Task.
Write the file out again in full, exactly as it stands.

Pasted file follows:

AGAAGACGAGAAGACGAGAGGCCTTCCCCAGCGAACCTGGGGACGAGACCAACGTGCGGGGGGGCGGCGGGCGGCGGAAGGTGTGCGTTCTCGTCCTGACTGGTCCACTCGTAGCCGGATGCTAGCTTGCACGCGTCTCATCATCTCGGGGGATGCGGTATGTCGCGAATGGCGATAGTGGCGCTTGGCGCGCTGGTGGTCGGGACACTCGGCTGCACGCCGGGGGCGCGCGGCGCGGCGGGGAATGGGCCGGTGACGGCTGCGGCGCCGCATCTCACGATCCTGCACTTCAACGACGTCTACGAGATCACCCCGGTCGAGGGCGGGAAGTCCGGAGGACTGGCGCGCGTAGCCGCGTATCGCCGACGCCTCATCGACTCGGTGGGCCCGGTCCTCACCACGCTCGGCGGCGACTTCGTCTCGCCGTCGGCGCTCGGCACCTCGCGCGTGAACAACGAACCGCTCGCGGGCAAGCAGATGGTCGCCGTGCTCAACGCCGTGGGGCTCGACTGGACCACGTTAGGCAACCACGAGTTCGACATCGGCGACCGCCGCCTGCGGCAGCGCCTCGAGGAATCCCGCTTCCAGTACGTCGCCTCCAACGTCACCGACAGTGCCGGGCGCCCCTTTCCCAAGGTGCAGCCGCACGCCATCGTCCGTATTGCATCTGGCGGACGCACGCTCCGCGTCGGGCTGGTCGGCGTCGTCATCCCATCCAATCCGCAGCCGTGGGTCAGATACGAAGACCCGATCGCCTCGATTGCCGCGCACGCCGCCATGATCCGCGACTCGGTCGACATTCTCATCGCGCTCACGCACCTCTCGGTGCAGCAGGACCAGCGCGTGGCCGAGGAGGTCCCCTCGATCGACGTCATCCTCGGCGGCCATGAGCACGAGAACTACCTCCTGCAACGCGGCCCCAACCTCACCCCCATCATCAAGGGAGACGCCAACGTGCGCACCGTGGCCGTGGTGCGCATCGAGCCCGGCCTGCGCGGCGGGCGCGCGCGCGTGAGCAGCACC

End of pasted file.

AGAAGACGAGAAGACGAGAGGCCTTCCCCAGCGAACCTGGGGACGAGACCAACGTGCGGGGGGGCGGCGGGCGGCGGAAGGTGTGCGTTCTCGTCCTGACTGGTCCACTCGTAGCCGGATGCTAGCTTGCACGCGTCTCATCATCTCGGGGGATGCGGTATGTCGCGAATGGCGATAGTGGCGCTTGGCGCGCTGGTGGTCGGGACACTCGGCTGCACGCCGGGGGCGCGCGGCGCGGCGGGGAATGGGCCGGTGACGGCTGCGGCGCCGCATCTCACGATCCTGCACTTCAACGACGTCTACGAGATCACCCCGGTCGAGGGCGGGAAGTCCGGAGGACTGGCGCGCGTAGCCGCGTATCGCCGACGCCTCATCGACTCGGTGGGCCCGGTCCTCACCACGCTCGGCGGCGACTTCGTCTCGCCGTCGGCGCTCGGCACCTCGCGCGTGAACAACGAACCGCTCGCGGGCAAGCAGATGGTCGCCGTGCTCAACGCCGTGGGGCTCGACTGGACCACGTTAGGCAACCACGAGTTCGACATCGGCGACCGCCGCCTGCGGCAGCGCCTCGAGGAATCCCGCTTCCAGTACGTCGCCTCCAACGTCACCGACAGTGCCGGGCGCCCCTTTCCCAAGGTGCAGCCGCACGCCATCGTCCGTATTGCATCTGGCGGACGCACGCTCCGCGTCGGGCTGGTCGGCGTCGTCATCCCATCCAATCCGCAGCCGTGGGTCAGATACGAAGACCCGATCGCCTCGATTGCCGCGCACGCCGCCATGATCCGCGACTCGGTCGACATTCTCATCGCGCTCACGCACCTCTCGGTGCAGCAGGACCAGCGCGTGGCCGAGGAGGTCCCCTCGATCGACGTCATCCTCGGCGGCCATGAGCACGAGAACTACCTCCTGCAACGCGGCCCCAACCTCACCCCCATCATCAAGGGAGACGCCAACGTGCGCACCGTGGCCGTGGTGCGCATCGAGCCCGGCCTGCGCGGCGGGCGCGCGCGCGTGAGCAGCACC